Cloudflare TV

🎂 Radar 2.0 + Outage Center + Radar Ranks

Presented by Stanley Chiang, João Sousa Botto, David Belson, Celso Martinho
Originally aired on 

Join Cloudflare Head of Data Insight David Belson, Director, Engineering Celso Martinho, Group Product Manager João Sousa Botto and Product Manager Stanley Chiang to learn all about Radar!

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Transcript (Beta)

All right. Good morning. Good afternoon. Good evening, everybody. Thank you for joining us today on Cloudflare TV.

My name is David Belson. I'm the Head of Data Insights at Cloudflare and I am joined by my colleagues João Sousa Botto, Celso Martinho and Stanley Chiang to talk about today's launch of Radar 2.0.

Can you gentlemen introduce yourselves?

Yeah, absolutely. I'm João, Group Product Manager here at Cloudflare for Emerging Technologies and Incubation.

I'm the Product Manager for Radar and email and web analytics and web performance and a few other fun things.

Celso? Yeah. Hello. I'm Celso Martinho, Engineering Director based in Lisbon and I also run a couple of projects including Cloudflare Radar, D1, email routing and some others.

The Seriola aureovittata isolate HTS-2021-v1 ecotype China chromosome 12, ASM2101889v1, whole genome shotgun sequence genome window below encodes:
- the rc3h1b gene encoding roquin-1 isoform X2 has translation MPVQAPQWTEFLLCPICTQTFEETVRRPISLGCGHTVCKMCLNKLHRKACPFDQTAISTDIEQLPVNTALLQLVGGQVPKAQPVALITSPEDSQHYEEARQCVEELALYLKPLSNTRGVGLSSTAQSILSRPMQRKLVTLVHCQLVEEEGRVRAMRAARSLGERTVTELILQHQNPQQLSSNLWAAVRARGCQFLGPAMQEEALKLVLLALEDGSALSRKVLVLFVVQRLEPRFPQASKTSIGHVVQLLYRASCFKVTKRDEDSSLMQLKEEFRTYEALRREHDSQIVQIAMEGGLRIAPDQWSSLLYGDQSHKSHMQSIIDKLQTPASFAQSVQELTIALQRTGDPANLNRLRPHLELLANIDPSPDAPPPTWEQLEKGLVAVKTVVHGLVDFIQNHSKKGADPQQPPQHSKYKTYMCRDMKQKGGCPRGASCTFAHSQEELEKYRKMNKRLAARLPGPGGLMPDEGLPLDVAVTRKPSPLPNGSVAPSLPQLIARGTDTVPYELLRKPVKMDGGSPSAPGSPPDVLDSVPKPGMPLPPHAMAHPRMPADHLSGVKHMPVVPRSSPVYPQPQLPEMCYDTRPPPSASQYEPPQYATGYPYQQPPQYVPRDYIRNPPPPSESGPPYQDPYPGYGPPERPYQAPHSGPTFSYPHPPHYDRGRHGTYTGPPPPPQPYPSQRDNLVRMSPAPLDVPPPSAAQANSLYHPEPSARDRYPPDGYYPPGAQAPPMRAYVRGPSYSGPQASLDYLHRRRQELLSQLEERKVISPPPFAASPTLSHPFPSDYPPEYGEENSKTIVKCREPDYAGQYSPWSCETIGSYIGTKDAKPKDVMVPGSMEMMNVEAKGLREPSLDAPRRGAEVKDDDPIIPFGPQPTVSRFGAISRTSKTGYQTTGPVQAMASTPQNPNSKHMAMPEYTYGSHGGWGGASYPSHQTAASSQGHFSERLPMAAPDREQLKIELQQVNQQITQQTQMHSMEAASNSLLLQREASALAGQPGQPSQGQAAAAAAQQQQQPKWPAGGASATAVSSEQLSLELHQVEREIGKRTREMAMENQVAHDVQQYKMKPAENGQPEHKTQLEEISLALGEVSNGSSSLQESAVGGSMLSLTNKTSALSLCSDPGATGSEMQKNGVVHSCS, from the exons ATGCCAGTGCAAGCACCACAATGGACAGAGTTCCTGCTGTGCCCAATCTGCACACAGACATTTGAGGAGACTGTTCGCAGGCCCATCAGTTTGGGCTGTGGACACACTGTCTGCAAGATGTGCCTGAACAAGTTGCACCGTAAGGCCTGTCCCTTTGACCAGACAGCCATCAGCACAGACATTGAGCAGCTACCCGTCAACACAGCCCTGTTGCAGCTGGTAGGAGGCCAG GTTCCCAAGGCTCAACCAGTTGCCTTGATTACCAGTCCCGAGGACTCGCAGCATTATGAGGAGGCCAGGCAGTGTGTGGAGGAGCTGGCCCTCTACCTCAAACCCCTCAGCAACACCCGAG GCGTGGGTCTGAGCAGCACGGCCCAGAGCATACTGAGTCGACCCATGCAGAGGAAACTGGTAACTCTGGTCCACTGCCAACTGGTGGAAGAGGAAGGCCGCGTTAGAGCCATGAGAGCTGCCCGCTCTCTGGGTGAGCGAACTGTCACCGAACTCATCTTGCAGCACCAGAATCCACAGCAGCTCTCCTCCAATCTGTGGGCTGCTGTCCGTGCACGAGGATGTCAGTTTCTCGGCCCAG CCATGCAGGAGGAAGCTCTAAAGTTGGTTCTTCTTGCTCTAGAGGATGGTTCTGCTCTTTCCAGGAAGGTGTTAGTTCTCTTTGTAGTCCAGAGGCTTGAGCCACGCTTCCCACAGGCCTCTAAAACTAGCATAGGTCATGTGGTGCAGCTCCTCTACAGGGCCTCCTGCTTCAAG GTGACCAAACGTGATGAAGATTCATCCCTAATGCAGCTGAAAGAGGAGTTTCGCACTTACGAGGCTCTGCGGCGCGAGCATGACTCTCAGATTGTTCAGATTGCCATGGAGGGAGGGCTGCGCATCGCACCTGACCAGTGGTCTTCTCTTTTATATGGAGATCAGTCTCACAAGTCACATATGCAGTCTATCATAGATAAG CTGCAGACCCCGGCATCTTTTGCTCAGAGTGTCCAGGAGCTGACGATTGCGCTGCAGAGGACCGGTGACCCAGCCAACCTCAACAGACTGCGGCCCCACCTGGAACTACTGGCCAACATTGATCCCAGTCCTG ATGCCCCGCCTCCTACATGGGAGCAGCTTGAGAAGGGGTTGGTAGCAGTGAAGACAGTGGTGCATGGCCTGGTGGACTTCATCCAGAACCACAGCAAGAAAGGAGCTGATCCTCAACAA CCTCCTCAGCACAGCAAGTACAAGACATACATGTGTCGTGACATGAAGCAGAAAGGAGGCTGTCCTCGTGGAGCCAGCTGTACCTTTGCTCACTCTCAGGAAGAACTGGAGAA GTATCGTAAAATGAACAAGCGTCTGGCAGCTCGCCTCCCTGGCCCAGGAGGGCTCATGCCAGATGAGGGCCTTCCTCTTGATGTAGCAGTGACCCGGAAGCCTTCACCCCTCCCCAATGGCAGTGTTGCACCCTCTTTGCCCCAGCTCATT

It's nice to be here. Thank you. Stanley? Yeah. I'm Stanley Chiang.

I work in the ETI org and I'm a Product Manager working on things like the public resolver, you know, Radar and other privacy projects.

Cool. Thank you.

It's great to see that we're all involved in so many different projects. One of the cool things about Cloudflare is that they all ultimately come together and sort of we, you know, they're interleaved and we use all of our own products in all of our other products.

But we're here today to talk about the launch of Radar 2 .0.

And I know that this has been a long time in coming. I, for one, am very excited that we've got it out there.